Driving across the south of the city for a meeting at 4.30 pm, many of the drivers were those hurrying homewards before the onset of the rush hour. An hour later and everyone would crawl along together, but the early leavers were set on flying. Changes of traffic lights brought sharp acceleration and sharp braking; slow vehicles found cars filling their rear view mirrors.
Flicking through the radio channels, the radio didn’t offer much diversion from contemplating the rear of a Mercedes Benz, until there was one of those magical BBC moments. Radio 4’s The Food Programme was from the National Honey Show, which hardly seemed likely to be very exciting, but became intriguing.
The business of bees was not so much a rural craft, but about a whole worldview, a whole way of living, a whole philosophy of life. Missing a green light by one car’s length, words from the programme found resonance. One of those being interviewed quoted words from a book by Michael Duncan, a beekeeper of many years’ standing:
We live in an ailing, troubled, treadmill of a world. But another does exist parallel to it – largely unnoticed. A world of light, colour, sweetness, tranquility; of external rhythms and harmonies. Step over into it each day, however briefly. Hold it in some secluded corner of the heart. Saving our bees can save our sanity.
The programme went on to explore how bees had provided honey for medicinal use in a prisoner of war camp in the Second World War and how honey was providing an income for people with disability on a remote Indian Ocean island, along with outlining the life and times of the ordinary hive.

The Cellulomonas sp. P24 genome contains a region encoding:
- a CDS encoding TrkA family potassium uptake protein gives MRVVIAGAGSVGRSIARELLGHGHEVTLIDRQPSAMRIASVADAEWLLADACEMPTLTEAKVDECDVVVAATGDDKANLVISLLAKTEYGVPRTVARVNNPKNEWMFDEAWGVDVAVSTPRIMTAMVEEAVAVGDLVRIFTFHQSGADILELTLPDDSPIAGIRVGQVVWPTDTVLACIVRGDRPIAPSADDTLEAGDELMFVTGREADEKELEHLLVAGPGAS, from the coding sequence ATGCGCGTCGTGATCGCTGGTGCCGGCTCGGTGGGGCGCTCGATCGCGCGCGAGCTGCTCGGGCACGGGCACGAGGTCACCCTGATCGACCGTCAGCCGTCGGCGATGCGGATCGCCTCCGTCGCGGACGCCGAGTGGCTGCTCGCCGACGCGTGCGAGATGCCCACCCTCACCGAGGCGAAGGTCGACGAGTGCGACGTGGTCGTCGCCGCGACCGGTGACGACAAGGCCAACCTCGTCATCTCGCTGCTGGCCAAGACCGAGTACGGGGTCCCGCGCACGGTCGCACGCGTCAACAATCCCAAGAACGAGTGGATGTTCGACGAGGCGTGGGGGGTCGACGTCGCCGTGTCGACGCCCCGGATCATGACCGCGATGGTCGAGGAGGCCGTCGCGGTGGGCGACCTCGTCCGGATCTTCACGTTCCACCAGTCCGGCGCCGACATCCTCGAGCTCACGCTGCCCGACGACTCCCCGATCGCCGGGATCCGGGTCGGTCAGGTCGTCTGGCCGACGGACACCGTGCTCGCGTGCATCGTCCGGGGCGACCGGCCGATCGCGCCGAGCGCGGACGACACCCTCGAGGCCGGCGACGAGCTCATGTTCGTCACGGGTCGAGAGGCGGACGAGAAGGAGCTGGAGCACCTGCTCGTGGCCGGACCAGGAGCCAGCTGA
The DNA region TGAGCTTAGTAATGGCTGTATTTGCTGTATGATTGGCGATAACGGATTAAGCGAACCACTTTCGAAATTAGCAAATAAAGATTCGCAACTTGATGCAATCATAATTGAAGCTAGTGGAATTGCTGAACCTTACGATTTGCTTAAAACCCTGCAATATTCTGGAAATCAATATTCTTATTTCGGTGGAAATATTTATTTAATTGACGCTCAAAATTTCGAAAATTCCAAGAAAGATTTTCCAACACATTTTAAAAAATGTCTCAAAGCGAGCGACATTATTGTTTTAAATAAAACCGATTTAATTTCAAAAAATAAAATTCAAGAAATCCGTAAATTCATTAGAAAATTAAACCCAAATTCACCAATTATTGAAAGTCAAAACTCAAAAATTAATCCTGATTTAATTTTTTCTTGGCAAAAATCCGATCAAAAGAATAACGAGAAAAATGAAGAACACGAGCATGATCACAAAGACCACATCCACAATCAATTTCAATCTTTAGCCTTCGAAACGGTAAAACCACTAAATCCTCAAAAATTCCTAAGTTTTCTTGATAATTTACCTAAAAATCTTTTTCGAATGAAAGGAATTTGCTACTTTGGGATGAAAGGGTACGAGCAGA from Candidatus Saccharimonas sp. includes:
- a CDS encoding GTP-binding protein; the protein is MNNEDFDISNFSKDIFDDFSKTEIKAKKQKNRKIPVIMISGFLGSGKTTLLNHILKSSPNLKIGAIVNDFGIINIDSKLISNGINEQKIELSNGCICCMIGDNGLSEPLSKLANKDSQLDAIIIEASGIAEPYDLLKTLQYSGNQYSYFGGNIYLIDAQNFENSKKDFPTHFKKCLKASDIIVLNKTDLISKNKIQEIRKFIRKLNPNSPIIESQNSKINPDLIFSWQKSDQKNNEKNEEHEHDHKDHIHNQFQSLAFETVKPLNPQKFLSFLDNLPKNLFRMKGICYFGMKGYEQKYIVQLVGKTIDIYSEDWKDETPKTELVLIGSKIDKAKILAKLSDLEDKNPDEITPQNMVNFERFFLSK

The words of Michael Duncan remained through the traffic, the meeting and the return journey; was the world of the beekeeper really a parallel reality to the world of November evening traffic? Sitting with a white van behind, on which the nearside headlight did not work at all and the offside light worked only on full beam, some sweetness and tranquility would have been very welcome.
Beekeeping was an important part of monastic life for centuries, the monks becoming experts at making honey (and mead!), but perhaps the craft’s persistence in the cloisters was for more than practical reasons, perhaps the monks watching the bees through the generation found a deep peace in their daily care for the hives. The monks’ successors in modern times certainly seem to find a parallel universe.
Tending towards a Hitchcockian view of such insects, the programme was an eye opener. Marking schoolbooks, I replayed the programme from the BBC website. Perhaps it didn’t save sanity, but it was a reminder that another world is possible.